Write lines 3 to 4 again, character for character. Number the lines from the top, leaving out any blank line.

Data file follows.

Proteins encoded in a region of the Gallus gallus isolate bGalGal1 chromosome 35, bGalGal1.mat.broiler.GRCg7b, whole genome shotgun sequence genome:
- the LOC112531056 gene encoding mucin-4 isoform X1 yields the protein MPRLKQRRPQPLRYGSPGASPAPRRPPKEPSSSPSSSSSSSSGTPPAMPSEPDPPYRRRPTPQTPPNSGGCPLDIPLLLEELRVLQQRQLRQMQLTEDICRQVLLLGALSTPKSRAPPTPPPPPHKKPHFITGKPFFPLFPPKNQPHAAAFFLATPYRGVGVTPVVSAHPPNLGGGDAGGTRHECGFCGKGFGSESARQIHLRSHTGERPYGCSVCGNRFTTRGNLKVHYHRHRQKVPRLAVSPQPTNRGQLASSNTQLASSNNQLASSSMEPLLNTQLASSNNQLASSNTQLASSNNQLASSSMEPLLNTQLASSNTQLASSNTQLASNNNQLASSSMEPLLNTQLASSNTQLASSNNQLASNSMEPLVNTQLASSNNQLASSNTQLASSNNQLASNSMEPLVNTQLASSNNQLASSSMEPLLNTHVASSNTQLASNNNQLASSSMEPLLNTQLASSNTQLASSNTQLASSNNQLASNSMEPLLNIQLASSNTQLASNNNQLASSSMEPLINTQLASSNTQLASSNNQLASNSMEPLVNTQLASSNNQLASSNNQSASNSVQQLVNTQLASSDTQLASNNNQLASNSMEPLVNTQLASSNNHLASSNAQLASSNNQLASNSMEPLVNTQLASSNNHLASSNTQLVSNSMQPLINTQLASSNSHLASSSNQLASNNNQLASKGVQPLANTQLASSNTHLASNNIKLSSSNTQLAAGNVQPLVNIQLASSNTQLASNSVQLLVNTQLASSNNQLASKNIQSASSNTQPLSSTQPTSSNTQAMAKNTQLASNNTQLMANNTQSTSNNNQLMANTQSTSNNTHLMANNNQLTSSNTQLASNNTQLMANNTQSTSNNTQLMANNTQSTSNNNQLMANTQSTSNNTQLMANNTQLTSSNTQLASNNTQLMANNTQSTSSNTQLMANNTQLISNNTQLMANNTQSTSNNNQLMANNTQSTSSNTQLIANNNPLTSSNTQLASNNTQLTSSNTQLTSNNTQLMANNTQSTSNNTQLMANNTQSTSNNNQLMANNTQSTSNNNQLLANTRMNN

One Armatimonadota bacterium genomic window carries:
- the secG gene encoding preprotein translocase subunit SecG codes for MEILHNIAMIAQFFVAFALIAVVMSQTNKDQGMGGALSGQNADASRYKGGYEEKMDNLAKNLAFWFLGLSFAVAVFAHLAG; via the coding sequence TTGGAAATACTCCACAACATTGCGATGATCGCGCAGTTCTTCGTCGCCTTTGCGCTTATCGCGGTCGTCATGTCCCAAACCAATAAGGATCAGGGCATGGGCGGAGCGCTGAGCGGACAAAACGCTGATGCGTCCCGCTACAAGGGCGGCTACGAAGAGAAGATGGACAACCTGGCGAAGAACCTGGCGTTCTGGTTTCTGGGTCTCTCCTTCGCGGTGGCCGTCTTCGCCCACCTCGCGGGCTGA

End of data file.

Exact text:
One Armatimonadota bacterium genomic window carries:
- the secG gene encoding preprotein translocase subunit SecG codes for MEILHNIAMIAQFFVAFALIAVVMSQTNKDQGMGGALSGQNADASRYKGGYEEKMDNLAKNLAFWFLGLSFAVAVFAHLAG; via the coding sequence TTGGAAATACTCCACAACATTGCGATGATCGCGCAGTTCTTCGTCGCCTTTGCGCTTATCGCGGTCGTCATGTCCCAAACCAATAAGGATCAGGGCATGGGCGGAGCGCTGAGCGGACAAAACGCTGATGCGTCCCGCTACAAGGGCGGCTACGAAGAGAAGATGGACAACCTGGCGAAGAACCTGGCGTTCTGGTTTCTGGGTCTCTCCTTCGCGGTGGCCGTCTTCGCCCACCTCGCGGGCTGA